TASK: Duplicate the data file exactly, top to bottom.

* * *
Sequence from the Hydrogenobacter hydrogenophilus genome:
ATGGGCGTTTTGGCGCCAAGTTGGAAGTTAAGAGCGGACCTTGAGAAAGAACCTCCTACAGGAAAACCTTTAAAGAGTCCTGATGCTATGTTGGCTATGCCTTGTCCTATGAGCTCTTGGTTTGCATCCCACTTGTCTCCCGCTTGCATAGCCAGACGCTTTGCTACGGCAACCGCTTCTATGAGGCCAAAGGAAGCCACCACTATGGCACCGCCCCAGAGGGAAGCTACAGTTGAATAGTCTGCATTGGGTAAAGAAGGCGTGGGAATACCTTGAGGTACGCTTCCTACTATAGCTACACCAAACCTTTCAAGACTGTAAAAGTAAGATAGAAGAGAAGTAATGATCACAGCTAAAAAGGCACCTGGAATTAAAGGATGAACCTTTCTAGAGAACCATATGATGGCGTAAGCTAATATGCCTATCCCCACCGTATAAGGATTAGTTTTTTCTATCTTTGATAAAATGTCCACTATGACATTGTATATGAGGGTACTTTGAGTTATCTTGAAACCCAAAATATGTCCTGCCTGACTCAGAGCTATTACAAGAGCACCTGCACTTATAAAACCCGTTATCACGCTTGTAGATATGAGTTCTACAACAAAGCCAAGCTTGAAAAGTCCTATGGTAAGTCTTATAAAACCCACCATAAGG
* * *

Sequence from the Hydrogenobacter hydrogenophilus genome:
ATGGGCGTTTTGGCGCCAAGTTGGAAGTTAAGAGCGGACCTTGAGAAAGAACCTCCTACAGGAAAACCTTTAAAGAGTCCTGATGCTATGTTGGCTATGCCTTGTCCTATGAGCTCTTGGTTTGCATCCCACTTGTCTCCCGCTTGCATAGCCAGACGCTTTGCTACGGCAACCGCTTCTATGAGGCCAAAGGAAGCCACCACTATGGCACCGCCCCAGAGGGAAGCTACAGTTGAATAGTCTGCATTGGGTAAAGAAGGCGTGGGAATACCTTGAGGTACGCTTCCTACTATAGCTACACCAAACCTTTCAAGACTGTAAAAGTAAGATAGAAGAGAAGTAATGATCACAGCTAAAAAGGCACCTGGAATTAAAGGATGAACCTTTCTAGAGAACCATATGATGGCGTAAGCTAATATGCCTATCCCCACCGTATAAGGATTAGTTTTTTCTATCTTTGATAAAATGTCCACTATGACATTGTATATGAGGGTACTTTGAGTTATCTTGAAACCCAAAATATGTCCTGCCTGACTCAGAGCTATTACAAGAGCACCTGCACTTATAAAACCCGTTATCACGCTTGTAGATATGAGTTCTACAACAAAGCCAAGCTTGAAAAGTCCTATGGTAAGTCTTATAAAACCCACCATAAGG